If you felt small, broke and bitter, there was a man in Soho who put you right – but he’s gone

The area is still being gouged out, and there is sky where there used to be architecture.

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Back in London for a bit, and in Soho, to have a drink with Howard Jacobson. Yes, I drop a name. Why not? I’m proud to know him and every so often he likes to catch up on whatever my latest awful news is. In return, he pours red wine into me. (And into himself, but not quite at the same rate.) We always meet at the Groucho Club, and when he suggests we meet at the Dean Street townhouse I presume this is one of the urban cognoscenti’s terms for that establishment.

The walk from Tottenham Court Road Station to Dean Street is deeply upsetting. In recent years, I would approach Soho from the west, or Piccadilly Circus. Travel that way and you are spared the sight of the huge destruction that has been wreaked upon the area. You’d hardly know anything was amiss. Approach from the east, though, and be prepared for a shock.

It is as if a huge part of the city has been bombed, or gouged out. It’s still being gouged out: the huge diggers wheel and bite, and there is sky where there used to be architecture. Not particularly great architecture, but not bad either. And it was more than just architecture; it was history. One side of Denmark Street has gone for ever; and what is a street with only one side?

It’s all to help commuters travel from one side of London to the other without having to change trains. Well, whoop-de-do. It is about other things, too: creating a vast, antiseptic retail space full of exactly the same shops you see everywhere else. You know what they are: the same coffee, the same sandwiches, the same clothes, the same everything. A huge fist of conformity punching us in the face until everything collapses.

Soho was always the place for the dodgy, the nonconformist, the person who wouldn’t know what an office job was, let alone how to do one. And you can’t help but wonder whether the annihilation of Soho is deliberate: a reminder, from the people who build the offices of this world, and who compel everyone to work in them and to buy the same sandwiches, the same coffee and the same clothes during their lunch breaks, that they are boss, and everything that does not contribute to the corporate culture of late capitalism and its balance sheet is on borrowed time; time that has now run out.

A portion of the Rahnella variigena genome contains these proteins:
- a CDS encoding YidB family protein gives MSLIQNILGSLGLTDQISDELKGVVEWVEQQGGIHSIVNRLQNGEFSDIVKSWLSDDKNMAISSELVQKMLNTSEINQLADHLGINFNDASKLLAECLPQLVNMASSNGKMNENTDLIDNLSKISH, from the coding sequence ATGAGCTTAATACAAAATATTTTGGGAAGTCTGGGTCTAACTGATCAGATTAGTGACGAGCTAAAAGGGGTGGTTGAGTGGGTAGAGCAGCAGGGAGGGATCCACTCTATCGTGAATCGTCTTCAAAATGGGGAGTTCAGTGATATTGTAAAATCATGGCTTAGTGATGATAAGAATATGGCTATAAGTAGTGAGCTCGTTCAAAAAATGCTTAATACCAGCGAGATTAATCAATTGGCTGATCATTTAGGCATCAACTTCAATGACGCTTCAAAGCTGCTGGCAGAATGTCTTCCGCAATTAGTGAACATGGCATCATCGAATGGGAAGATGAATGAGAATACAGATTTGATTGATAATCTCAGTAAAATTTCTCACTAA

I arrive at 5pm on the dot; unusually, Howard has not, so I sit in the Groucho’s vestibule and brood. I was a founder member, but always took the message implicit in its title with a pinch of salt. Yes, this was the kind of place you wanted to be a member of. But in the end it got too expensive and the members became a little duller; they might have kidded themselves that they were bohemians but bohemians aren’t rich, and these people oozed a sheen of money, to the point where it coated their hides like sebum. I cancelled the membership some 15 years ago.

There was one good thing about the Groucho, though: Bernie Katz. Bernie, the manager, was a five-foot-nothing bundle of manic energy and happiness; professionalism, too, but he camouflaged it under an anarchic manner. To see him was to be made to feel that you, and not the celebrities, were the most important person in the club that evening. This would be a big deal at any club, but at the celeb-heavy Groucho it was a bigger one. Even though I had long since ceased to be a member, when I occasionally popped in as someone else’s guest – usually Howard J’s – Bernie would give me a big hug and a fat, wet kiss on the smacker. If you felt small, and broke, and bitter, Bernie was there to make you feel happy again.

He’s dead now. He was only 49. He died at the end of August, and I haven’t got over it yet. I’m finding it rather hard to write these words. When I last passed by the club and asked if he was in, and was told he wasn’t, I didn’t know it was because he was dying. So he didn’t know how often I asked after him, or how much joy it brought me to see him. I didn’t even know he was ill. He seemed like one of the immortals. And so I suppose we can now put an exact date on Soho’s death.

After 15 minutes, I wonder whether Howard meant to put a capital T on “townhouse”, and I ask the bouncer if there’s a place in Dean Street with that name. He points up the road at what used to be a Pitcher & Piano. I suppose it’s an improvement, but boy, do I feel like a rube. Mr Jacobson is there, waiting patiently to hear me. I begin.

Nicholas Lezard is a literary critic for the Guardian and also writes for the Independent. He writes the Down and Out in London column for the New Statesman.

This article first appeared in the 02 November 2017 issue of the New Statesman, Boris: the joke’s over